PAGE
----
Christina KubischView in iTunes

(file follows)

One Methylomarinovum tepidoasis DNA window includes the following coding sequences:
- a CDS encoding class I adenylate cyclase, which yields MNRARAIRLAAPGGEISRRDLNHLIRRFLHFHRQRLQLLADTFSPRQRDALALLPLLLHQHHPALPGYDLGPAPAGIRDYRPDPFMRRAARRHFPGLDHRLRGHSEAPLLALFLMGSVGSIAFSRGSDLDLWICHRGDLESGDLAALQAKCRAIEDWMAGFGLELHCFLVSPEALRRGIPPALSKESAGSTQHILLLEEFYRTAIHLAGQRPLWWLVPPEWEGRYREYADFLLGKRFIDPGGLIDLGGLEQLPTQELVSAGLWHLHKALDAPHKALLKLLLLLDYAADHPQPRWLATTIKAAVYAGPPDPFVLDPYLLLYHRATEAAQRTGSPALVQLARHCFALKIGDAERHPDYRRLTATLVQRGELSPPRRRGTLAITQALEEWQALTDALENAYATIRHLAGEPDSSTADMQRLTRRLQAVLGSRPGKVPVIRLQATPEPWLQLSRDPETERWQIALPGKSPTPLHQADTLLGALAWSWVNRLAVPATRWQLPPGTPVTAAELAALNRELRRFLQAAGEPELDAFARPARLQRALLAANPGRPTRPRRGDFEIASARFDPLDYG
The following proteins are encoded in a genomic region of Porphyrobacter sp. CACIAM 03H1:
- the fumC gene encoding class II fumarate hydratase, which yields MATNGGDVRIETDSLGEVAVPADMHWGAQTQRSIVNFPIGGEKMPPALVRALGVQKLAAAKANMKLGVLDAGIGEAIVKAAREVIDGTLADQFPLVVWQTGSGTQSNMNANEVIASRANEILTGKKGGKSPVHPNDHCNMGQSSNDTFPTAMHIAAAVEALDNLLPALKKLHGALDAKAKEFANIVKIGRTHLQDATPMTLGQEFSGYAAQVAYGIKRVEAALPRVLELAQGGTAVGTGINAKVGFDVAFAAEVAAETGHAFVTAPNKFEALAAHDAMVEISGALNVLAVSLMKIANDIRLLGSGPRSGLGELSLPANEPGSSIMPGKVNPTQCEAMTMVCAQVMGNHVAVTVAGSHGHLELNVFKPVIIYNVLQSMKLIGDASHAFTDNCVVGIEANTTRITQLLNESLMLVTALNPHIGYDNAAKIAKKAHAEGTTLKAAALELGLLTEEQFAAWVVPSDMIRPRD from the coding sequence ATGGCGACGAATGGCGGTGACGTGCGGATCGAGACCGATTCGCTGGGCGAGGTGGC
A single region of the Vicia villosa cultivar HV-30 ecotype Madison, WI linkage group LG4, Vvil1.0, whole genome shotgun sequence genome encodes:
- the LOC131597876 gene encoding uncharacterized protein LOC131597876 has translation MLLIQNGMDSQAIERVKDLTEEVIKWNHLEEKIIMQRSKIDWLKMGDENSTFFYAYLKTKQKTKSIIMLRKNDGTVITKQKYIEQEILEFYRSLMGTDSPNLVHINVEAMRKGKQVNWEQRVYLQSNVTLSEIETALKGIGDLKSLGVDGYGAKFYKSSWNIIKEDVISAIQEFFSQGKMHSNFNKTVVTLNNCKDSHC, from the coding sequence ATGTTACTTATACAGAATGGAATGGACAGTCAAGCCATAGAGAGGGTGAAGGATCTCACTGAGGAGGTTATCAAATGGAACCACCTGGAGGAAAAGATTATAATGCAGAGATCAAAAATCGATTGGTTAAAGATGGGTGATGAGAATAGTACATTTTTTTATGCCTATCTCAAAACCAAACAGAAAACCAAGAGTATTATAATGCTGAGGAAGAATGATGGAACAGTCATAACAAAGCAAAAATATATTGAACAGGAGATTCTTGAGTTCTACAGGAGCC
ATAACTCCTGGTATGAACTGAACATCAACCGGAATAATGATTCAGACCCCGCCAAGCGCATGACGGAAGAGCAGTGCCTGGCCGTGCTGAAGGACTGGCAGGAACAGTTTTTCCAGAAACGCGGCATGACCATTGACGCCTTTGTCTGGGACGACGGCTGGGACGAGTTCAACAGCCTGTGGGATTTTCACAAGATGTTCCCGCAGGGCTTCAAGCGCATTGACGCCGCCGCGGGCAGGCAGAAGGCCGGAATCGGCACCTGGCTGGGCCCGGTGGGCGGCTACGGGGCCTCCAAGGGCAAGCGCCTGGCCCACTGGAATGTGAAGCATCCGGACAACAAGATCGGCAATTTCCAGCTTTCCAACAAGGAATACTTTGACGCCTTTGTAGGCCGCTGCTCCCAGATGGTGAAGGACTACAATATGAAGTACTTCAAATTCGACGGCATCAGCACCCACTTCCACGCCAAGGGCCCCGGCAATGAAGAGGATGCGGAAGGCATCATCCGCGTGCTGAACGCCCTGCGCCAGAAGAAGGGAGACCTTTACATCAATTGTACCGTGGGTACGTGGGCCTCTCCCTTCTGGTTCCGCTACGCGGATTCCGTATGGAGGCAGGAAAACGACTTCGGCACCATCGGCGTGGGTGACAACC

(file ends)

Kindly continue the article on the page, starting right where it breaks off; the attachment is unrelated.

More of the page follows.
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Christina Kubish is one of the leading lights in the sound art field, designing sound and visual installations shown in museums around the world. Born in 1948 in Bremen, Germany, for years she struggled between her desires to create both music (she played flute and piano as well as playing at the Jazz Academy in Graz, Austria) and visual arts, until she decided to merge her two interests together in the mid-'70s. Several of her common themes involve the way people perceive and interact with nature and the sounds given out by objects that we do not normally consider musical. Among her early projects was "Emergency Solos," a series of flute recitals given while wearing assorted types of gloves. In 1977, she collaborated with video artist Fabrizio Plessia on the LP Two and Two (re-released in 2001. Using a variety of instruments ranging from the accordion to found objects, the performance artists also filmed and projected minute details of their performance on screens. Another collaboration with Plessia was Tempo Liquido, which consisted of a series of experimental sounds including that of a thimble being rubbed on a sheet of glass. In 1980, she began studying electronics at the Technical Institute of Milan. Not wanting to perform live anymore as she disliked the concert hall venue, she began creating her first sound installations. These included 1981's "Il Respiro Del Mare," for which she developed her own magnetic sound induction system. She introduced cordless headphones in her works like "Conference of Trees," which transmitted the sounds of five bonsai trees to attentive listeners. The sound component of her 1994 installation Sechs Spiegel has been released on CD, which used the architectural proportions of the Ludgwigskirche to determine the rates of repetitions and pauses in vibrating drinking glasses. In 2000, she was the feature of a 20-year retrospective solo exhibition in Russelsheim. Among her other installations are "The Clocktower Project," which used solar energy to program the type of chimes a bell tower would ring, and "Dinner Music," which projected different pieces of music at the same time through plates on a table. ~ Geoff Orens